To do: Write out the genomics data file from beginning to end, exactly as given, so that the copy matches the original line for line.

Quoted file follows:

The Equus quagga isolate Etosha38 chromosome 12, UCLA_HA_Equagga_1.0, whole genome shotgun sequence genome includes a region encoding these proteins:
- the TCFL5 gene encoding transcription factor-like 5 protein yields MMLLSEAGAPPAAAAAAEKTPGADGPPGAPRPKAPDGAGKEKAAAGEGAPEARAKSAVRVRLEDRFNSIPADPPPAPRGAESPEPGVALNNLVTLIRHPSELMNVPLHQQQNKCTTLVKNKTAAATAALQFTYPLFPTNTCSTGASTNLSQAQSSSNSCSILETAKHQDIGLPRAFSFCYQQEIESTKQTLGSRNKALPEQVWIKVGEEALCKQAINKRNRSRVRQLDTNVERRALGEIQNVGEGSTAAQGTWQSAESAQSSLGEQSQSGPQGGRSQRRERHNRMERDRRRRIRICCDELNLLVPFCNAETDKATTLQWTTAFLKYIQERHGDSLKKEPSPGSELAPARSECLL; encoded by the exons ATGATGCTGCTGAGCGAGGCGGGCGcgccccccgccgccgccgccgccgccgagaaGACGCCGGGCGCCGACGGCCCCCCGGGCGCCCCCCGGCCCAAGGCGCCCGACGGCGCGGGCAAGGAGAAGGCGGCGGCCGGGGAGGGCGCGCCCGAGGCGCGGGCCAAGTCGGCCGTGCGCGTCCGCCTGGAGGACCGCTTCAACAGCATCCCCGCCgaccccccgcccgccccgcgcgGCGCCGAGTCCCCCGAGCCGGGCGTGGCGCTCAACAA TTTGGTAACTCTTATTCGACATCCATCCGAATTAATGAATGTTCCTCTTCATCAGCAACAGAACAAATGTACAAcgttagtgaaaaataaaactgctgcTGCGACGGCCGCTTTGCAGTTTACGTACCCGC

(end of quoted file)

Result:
The Equus quagga isolate Etosha38 chromosome 12, UCLA_HA_Equagga_1.0, whole genome shotgun sequence genome includes a region encoding these proteins:
- the TCFL5 gene encoding transcription factor-like 5 protein yields MMLLSEAGAPPAAAAAAEKTPGADGPPGAPRPKAPDGAGKEKAAAGEGAPEARAKSAVRVRLEDRFNSIPADPPPAPRGAESPEPGVALNNLVTLIRHPSELMNVPLHQQQNKCTTLVKNKTAAATAALQFTYPLFPTNTCSTGASTNLSQAQSSSNSCSILETAKHQDIGLPRAFSFCYQQEIESTKQTLGSRNKALPEQVWIKVGEEALCKQAINKRNRSRVRQLDTNVERRALGEIQNVGEGSTAAQGTWQSAESAQSSLGEQSQSGPQGGRSQRRERHNRMERDRRRRIRICCDELNLLVPFCNAETDKATTLQWTTAFLKYIQERHGDSLKKEPSPGSELAPARSECLL; encoded by the exons ATGATGCTGCTGAGCGAGGCGGGCGcgccccccgccgccgccgccgccgccgagaaGACGCCGGGCGCCGACGGCCCCCCGGGCGCCCCCCGGCCCAAGGCGCCCGACGGCGCGGGCAAGGAGAAGGCGGCGGCCGGGGAGGGCGCGCCCGAGGCGCGGGCCAAGTCGGCCGTGCGCGTCCGCCTGGAGGACCGCTTCAACAGCATCCCCGCCgaccccccgcccgccccgcgcgGCGCCGAGTCCCCCGAGCCGGGCGTGGCGCTCAACAA TTTGGTAACTCTTATTCGACATCCATCCGAATTAATGAATGTTCCTCTTCATCAGCAACAGAACAAATGTACAAcgttagtgaaaaataaaactgctgcTGCGACGGCCGCTTTGCAGTTTACGTACCCGC